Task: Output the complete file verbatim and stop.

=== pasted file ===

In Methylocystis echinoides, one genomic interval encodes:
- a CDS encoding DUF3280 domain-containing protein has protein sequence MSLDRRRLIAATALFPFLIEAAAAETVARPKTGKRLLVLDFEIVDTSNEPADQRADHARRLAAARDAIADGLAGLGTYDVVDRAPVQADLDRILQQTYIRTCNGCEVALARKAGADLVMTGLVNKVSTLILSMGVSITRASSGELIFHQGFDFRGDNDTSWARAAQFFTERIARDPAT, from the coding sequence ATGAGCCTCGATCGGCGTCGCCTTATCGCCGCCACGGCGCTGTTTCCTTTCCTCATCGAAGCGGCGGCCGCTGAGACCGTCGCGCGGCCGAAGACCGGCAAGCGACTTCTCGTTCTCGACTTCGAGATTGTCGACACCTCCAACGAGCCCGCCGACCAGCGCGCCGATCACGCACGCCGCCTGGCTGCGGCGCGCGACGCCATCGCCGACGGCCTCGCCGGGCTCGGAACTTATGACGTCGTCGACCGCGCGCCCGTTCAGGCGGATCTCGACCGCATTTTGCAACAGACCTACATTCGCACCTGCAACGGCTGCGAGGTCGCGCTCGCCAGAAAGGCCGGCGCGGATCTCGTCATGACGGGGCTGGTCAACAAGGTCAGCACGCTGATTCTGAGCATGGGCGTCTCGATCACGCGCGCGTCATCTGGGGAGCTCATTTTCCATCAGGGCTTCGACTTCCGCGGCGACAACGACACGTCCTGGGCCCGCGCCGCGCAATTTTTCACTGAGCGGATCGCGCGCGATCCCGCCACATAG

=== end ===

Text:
In Methylocystis echinoides, one genomic interval encodes:
- a CDS encoding DUF3280 domain-containing protein has protein sequence MSLDRRRLIAATALFPFLIEAAAAETVARPKTGKRLLVLDFEIVDTSNEPADQRADHARRLAAARDAIADGLAGLGTYDVVDRAPVQADLDRILQQTYIRTCNGCEVALARKAGADLVMTGLVNKVSTLILSMGVSITRASSGELIFHQGFDFRGDNDTSWARAAQFFTERIARDPAT, from the coding sequence ATGAGCCTCGATCGGCGTCGCCTTATCGCCGCCACGGCGCTGTTTCCTTTCCTCATCGAAGCGGCGGCCGCTGAGACCGTCGCGCGGCCGAAGACCGGCAAGCGACTTCTCGTTCTCGACTTCGAGATTGTCGACACCTCCAACGAGCCCGCCGACCAGCGCGCCGATCACGCACGCCGCCTGGCTGCGGCGCGCGACGCCATCGCCGACGGCCTCGCCGGGCTCGGAACTTATGACGTCGTCGACCGCGCGCCCGTTCAGGCGGATCTCGACCGCATTTTGCAACAGACCTACATTCGCACCTGCAACGGCTGCGAGGTCGCGCTCGCCAGAAAGGCCGGCGCGGATCTCGTCATGACGGGGCTGGTCAACAAGGTCAGCACGCTGATTCTGAGCATGGGCGTCTCGATCACGCGCGCGTCATCTGGGGAGCTCATTTTCCATCAGGGCTTCGACTTCCGCGGCGACAACGACACGTCCTGGGCCCGCGCCGCGCAATTTTTCACTGAGCGGATCGCGCGCGATCCCGCCACATAG